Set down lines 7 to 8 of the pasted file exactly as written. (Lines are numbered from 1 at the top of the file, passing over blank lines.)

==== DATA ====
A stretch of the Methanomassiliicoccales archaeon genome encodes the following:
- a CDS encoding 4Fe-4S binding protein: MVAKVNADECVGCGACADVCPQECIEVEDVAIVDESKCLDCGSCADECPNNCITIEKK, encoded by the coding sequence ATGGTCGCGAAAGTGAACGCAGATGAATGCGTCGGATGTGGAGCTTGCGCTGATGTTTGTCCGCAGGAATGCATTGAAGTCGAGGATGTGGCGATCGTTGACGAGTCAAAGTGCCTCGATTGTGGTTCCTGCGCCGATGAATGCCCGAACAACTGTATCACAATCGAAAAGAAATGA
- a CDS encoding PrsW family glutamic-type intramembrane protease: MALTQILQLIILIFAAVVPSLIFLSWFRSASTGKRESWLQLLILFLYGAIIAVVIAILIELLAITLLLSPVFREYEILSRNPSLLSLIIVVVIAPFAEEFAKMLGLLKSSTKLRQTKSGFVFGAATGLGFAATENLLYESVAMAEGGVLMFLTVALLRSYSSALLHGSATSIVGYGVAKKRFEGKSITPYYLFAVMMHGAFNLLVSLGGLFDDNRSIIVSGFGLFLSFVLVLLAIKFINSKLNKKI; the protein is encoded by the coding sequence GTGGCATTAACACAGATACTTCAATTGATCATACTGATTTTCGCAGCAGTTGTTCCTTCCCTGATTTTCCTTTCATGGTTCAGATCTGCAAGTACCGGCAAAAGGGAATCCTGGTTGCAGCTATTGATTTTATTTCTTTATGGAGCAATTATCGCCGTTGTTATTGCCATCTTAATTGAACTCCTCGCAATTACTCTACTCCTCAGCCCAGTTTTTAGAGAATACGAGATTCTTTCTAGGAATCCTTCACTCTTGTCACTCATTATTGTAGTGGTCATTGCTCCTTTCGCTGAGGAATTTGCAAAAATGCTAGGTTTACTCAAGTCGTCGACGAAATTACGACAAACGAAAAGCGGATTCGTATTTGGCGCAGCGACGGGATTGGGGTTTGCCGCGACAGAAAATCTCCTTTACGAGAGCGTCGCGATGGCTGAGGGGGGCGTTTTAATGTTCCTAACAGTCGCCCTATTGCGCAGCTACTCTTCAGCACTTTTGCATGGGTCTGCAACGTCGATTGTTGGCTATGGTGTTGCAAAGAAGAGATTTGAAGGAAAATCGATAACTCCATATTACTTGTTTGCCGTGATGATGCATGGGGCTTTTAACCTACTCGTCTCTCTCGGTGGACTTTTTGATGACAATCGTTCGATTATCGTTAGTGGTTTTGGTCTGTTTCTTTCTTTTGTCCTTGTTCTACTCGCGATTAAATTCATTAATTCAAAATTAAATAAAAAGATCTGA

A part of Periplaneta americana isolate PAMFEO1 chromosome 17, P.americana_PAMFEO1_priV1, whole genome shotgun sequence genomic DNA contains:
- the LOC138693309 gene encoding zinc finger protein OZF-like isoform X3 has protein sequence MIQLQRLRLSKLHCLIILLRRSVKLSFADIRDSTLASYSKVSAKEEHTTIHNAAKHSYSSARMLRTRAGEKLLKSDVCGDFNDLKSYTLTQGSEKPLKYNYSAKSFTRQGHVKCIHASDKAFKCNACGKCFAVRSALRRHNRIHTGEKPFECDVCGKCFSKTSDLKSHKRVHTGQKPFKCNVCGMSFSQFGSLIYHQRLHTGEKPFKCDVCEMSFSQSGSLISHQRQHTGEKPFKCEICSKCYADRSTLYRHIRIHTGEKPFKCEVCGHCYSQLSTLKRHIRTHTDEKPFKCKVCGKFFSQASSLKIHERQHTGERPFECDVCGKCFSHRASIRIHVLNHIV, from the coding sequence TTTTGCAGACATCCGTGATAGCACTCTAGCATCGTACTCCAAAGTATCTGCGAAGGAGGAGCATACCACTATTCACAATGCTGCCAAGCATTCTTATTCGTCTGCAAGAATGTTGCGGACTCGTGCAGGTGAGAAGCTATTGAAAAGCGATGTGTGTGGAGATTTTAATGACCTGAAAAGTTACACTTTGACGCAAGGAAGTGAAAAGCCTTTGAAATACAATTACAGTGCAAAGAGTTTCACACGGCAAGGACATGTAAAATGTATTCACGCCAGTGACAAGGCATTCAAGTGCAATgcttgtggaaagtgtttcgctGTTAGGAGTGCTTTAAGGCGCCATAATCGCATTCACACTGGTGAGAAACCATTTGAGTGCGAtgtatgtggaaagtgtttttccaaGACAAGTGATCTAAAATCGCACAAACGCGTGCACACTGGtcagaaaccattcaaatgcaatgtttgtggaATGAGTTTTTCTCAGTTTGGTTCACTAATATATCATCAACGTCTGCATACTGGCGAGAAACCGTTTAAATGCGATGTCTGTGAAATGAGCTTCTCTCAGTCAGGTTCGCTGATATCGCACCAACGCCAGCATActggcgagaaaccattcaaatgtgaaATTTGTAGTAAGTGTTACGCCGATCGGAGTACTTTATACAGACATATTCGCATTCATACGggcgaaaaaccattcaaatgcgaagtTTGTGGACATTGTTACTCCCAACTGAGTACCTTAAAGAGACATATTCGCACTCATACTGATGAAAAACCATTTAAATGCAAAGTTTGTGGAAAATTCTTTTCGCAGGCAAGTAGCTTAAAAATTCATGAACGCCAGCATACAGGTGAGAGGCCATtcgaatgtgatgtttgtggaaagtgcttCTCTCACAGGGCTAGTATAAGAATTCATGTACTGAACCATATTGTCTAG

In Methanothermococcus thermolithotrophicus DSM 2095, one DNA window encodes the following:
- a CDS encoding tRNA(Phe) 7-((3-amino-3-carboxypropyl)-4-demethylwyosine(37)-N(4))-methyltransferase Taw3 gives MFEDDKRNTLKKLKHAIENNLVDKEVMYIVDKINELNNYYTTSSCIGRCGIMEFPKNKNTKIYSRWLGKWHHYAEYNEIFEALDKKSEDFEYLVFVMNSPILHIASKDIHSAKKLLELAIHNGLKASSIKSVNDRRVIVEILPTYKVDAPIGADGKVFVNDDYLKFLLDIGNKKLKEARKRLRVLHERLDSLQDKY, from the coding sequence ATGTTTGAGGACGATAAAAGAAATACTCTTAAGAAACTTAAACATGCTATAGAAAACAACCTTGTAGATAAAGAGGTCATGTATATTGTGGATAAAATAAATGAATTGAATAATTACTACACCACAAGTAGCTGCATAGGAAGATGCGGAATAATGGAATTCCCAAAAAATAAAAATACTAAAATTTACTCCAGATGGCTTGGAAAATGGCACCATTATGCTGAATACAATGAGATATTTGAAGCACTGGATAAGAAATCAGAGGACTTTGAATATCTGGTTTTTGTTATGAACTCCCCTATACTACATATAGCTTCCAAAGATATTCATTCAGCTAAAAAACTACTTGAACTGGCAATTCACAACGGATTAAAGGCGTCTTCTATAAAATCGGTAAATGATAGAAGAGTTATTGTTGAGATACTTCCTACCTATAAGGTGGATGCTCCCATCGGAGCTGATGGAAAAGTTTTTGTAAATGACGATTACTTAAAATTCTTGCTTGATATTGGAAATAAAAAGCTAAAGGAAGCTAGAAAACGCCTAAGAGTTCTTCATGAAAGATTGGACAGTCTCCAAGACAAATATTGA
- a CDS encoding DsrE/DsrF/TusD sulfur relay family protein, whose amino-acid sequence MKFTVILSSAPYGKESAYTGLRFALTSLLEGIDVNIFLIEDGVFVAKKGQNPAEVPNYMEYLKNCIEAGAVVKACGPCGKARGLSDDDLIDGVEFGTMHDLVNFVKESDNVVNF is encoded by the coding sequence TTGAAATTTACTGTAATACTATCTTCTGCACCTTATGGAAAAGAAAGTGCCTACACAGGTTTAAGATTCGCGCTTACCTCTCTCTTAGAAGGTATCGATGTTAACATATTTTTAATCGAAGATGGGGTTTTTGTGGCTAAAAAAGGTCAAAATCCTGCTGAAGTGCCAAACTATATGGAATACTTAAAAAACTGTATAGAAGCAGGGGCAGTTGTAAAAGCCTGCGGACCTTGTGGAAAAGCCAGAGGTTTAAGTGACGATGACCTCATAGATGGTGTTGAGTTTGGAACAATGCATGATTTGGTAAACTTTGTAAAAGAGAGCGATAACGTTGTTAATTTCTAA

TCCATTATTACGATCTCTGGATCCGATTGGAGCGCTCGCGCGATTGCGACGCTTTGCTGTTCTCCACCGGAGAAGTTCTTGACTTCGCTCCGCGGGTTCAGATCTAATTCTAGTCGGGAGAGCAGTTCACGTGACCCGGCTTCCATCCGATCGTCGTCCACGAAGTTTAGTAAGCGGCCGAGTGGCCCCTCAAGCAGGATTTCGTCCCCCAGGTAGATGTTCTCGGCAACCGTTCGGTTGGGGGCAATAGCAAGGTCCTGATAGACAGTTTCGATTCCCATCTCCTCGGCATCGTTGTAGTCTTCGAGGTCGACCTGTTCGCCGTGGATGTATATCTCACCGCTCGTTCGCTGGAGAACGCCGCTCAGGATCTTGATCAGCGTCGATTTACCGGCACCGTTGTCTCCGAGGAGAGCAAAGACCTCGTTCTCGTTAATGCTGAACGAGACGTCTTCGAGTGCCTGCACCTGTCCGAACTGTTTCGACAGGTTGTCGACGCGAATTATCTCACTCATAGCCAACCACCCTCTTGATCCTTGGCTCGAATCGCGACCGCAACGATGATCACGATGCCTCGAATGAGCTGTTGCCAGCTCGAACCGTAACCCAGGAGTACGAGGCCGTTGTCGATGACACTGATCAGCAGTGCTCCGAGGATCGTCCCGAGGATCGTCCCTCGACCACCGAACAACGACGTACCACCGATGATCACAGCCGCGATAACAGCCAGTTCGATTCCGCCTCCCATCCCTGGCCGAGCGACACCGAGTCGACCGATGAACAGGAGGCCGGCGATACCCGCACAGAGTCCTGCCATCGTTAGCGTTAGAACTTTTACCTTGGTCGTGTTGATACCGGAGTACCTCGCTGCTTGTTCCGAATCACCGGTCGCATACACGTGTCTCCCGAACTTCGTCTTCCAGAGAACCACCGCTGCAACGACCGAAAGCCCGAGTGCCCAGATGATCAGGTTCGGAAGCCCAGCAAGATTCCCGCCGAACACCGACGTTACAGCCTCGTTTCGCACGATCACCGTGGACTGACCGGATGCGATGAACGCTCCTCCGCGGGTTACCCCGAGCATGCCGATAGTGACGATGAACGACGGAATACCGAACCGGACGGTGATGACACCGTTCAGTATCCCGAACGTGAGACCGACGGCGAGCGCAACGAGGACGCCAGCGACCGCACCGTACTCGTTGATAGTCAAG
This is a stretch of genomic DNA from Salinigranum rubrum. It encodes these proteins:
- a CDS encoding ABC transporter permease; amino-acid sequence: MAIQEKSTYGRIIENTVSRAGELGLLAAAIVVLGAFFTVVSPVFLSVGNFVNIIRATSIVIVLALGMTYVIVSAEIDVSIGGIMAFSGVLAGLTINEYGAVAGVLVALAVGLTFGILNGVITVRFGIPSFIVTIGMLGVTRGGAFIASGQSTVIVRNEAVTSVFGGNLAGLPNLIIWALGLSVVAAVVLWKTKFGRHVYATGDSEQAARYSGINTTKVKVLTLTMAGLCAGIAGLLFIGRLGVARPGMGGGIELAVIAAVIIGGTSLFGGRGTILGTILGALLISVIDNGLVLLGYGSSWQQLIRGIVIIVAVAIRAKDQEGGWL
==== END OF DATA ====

- a CDS encoding tRNA(Phe) 7-((3-amino-3-carboxypropyl)-4-demethylwyosine(37)-N(4))-methyltransferase Taw3 gives MFEDDKRNTLKKLKHAIENNLVDKEVMYIVDKINELNNYYTTSSCIGRCGIMEFPKNKNTKIYSRWLGKWHHYAEYNEIFEALDKKSEDFEYLVFVMNSPILHIASKDIHSAKKLLELAIHNGLKASSIKSVNDRRVIVEILPTYKVDAPIGADGKVFVNDDYLKFLLDIGNKKLKEARKRLRVLHERLDSLQDKY, from the coding sequence ATGTTTGAGGACGATAAAAGAAATACTCTTAAGAAACTTAAACATGCTATAGAAAACAACCTTGTAGATAAAGAGGTCATGTATATTGTGGATAAAATAAATGAATTGAATAATTACTACACCACAAGTAGCTGCATAGGAAGATGCGGAATAATGGAATTCCCAAAAAATAAAAATACTAAAATTTACTCCAGATGGCTTGGAAAATGGCACCATTATGCTGAATACAATGAGATATTTGAAGCACTGGATAAGAAATCAGAGGACTTTGAATATCTGGTTTTTGTTATGAACTCCCCTATACTACATATAGCTTCCAAAGATATTCATTCAGCTAAAAAACTACTTGAACTGGCAATTCACAACGGATTAAAGGCGTCTTCTATAAAATCGGTAAATGATAGAAGAGTTATTGTTGAGATACTTCCTACCTATAAGGTGGATGCTCCCATCGGAGCTGATGGAAAAGTTTTTGTAAATGACGATTACTTAAAATTCTTGCTTGATATTGGAAATAAAAAGCTAAAGGAAGCTAGAAAACGCCTAAGAGTTCTTCATGAAAGATTGGACAGTCTCCAAGACAAATATTGA
- a CDS encoding DsrE/DsrF/TusD sulfur relay family protein, whose amino-acid sequence MKFTVILSSAPYGKESAYTGLRFALTSLLEGIDVNIFLIEDGVFVAKKGQNPAEVPNYMEYLKNCIEAGAVVKACGPCGKARGLSDDDLIDGVEFGTMHDLVNFVKESDNVVNF is encoded by the coding sequence TTGAAATTTACTGTAATACTATCTTCTGCACCTTATGGAAAAGAAAGTGCCTACACAGGTTTAAGATTCGCGCTTACCTCTCTCTTAGAAGGTATCGATGTTAACATATTTTTAATCGAAGATGGGGTTTTTGTGGCTAAAAAAGGTCAAAATCCTGCTGAAGTGCCAAACTATATGGAATACTTAAAAAACTGTATAGAAGCAGGGGCAGTTGTAAAAGCCTGCGGACCTTGTGGAAAAGCCAGAGGTTTAAGTGACGATGACCTCATAGATGGTGTTGAGTTTGGAACAATGCATGATTTGGTAAACTTTGTAAAAGAGAGCGATAACGTTGTTAATTTCTAA